Banks Foreclosing on the Most Homes

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5. Deutsche Bank
> Loans in foreclosure: 33,608
> Avg. property value: $228,446
> Pct. seriously underwater: 63%

In January 2007, Deutsche Bank A.G. (NYSE: DB) bought home loan provider MortgageIT for $430 million. Soon after, the U.S. housing market collapsed. In May 2012, the bank agreed to pay the U.S. federal government more than $200 million to resolve charges that MortgageIT misrepresented the quality of mortgage loans it insured on behalf of the Federal Housing Administration. Three years ago, Deutsche Bank also paid the Federal Deposit Insurance Corporation $54 million to settle allegations against MortgageIT. While Deutsche Bank does not have a servicing arm, it acted as a trustee on more than 33,000 loans in the foreclosure process across the country, twice the number of any other non-U.S. bank.

4. U.S. Bancorp
> Loans in foreclosure: 44,881
> Avg. property value: $206,754
> Pct. seriously underwater: 62%

Nearly 45,000 loans serviced by U.S. Bancorp (NYSE: USB), with a cumulative property value of just under $9.3 billion, were in default as of February. About 28,000, or 62%, of all mortgages in foreclosure were considered seriously underwater. The bank was among the 10 financial institutions that agreed to pay $8.5 billion to settle allegations of widespread mortgage abuse in the foreclosure process, with U.S. Bancorp’s share of the payments totaling $80 million. The bank was the third-largest mortgage originator in 2012, lending $84.5 billion. This was up significantly from the $49.1 billion it lent in 2011.

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3. JPMorgan Chase
> Loans in foreclosure: 54,325
> Avg. property value: $208,183
> Pct. seriously underwater: 54%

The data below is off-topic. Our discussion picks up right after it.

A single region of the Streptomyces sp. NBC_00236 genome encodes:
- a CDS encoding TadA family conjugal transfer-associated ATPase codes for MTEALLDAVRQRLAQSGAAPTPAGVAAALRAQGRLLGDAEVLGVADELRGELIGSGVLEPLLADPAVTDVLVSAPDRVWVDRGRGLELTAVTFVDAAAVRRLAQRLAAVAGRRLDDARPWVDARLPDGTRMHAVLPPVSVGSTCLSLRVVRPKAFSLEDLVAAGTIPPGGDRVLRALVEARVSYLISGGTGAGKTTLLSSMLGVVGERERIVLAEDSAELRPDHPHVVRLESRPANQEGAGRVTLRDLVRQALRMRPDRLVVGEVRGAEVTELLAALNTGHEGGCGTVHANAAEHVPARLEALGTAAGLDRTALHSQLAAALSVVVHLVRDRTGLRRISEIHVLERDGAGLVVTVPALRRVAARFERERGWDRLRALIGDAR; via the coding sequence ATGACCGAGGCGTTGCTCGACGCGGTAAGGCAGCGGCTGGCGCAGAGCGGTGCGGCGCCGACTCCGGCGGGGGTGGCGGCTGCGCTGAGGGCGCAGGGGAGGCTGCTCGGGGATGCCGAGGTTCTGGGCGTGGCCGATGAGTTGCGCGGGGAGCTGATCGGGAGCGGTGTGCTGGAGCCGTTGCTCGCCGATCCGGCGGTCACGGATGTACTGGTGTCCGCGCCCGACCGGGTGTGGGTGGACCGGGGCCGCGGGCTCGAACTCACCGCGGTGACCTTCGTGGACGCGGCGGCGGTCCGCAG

As of February 2013, J.P. Morgan Chase & Co. (NYSE: JPM) serviced nearly 55,000 mortgages that were in the foreclosure process, worth $11.4 billion. Fortunately for the bank, just 54% of those homes in foreclosure were considered seriously underwater, a significantly lower percentage than banks such as Bank of New York Mellon and Deutsche Bank. The bank was able to provide more loans in 2012 than it did in previous years. That year, the bank was responsible for 10% of all mortgage loans in the United States, worth $182.2 billion. This was up from the $146.7 billion the company had lent in 2011.

2. Wells Fargo
> Loans in foreclosure: 84,903
> Avg. property value: $205,550
> Pct. seriously underwater: 56%

Wells Fargo & Co. (NYSE: WFC) serviced $19.9 billion in total mortgage debt, a higher figure than any other bank except for Bank of America. Wells Fargo’s past lending practices received intense scrutiny in the past several years. The bank was one of the 10 servicers that participated in the $8.5 billion mortgage settlement announced in January. The bank was also required to pay $175 million in 2012 to settle accusations that it discriminated against African American and Hispanic customers between 2004 and 2009. Despite these troubles, Wells Fargo was the largest mortgage lender in the U.S. during 2012, originating 28% of all mortgages, worth $524 billion.

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1. Bank of America
> Loans in foreclosure: 96,319
> Avg. property value: $203,956
> Pct. seriously underwater: 61%

Bank of America Corp. (NYSE: BAC) serviced more loans for homes in foreclosure than any other bank in America as of February, at more than 96,000. In all, these properties had more than $23 billion in mortgage debt, and 60% of them were seriously underwater. The bank’s purchase of mortgage lender Countrywide Financial has been especially criticized. As of mid-2012, the acquisition was believed to have cost Bank of America over $40 billion. According to Mortgage Daily, the bank is taking a step back in both mortgage lending and servicing. In 2012, it cut the amount of mortgage loans it originated from $156.1 billion to $78.7 billion, while cutting its mortgage servicing operations by 21%.

Correction: An earlier version of this article incorrectly identified Bank of New York Mellon and Deutsche Bank as mortgage servicers. In fact, both are mortgage trustees. 24/7 Wall St. relied on data compiled by RealtyTrac for this article. RealtyTrac has since revised that data based on new information which was not available to it or 24/7 Wall St. at the time of publication. According to RealtyTrac, the list of entities provided by them “represent institutions that were listed on the foreclosure documents (default notice or auction notice) as the noteholder or beneficiary in non-judicial foreclosure documents or the plaintiff in judicial foreclosure documents. In some cases the noteholder/beneficiary or plaintiff are also acting as servicers of the loan, collecting payments and executing the foreclosure proceedings. In some cases the noteholder/beneficiary or plaintiff listed is a trustee for a pool of mortgage loans held in a trust.”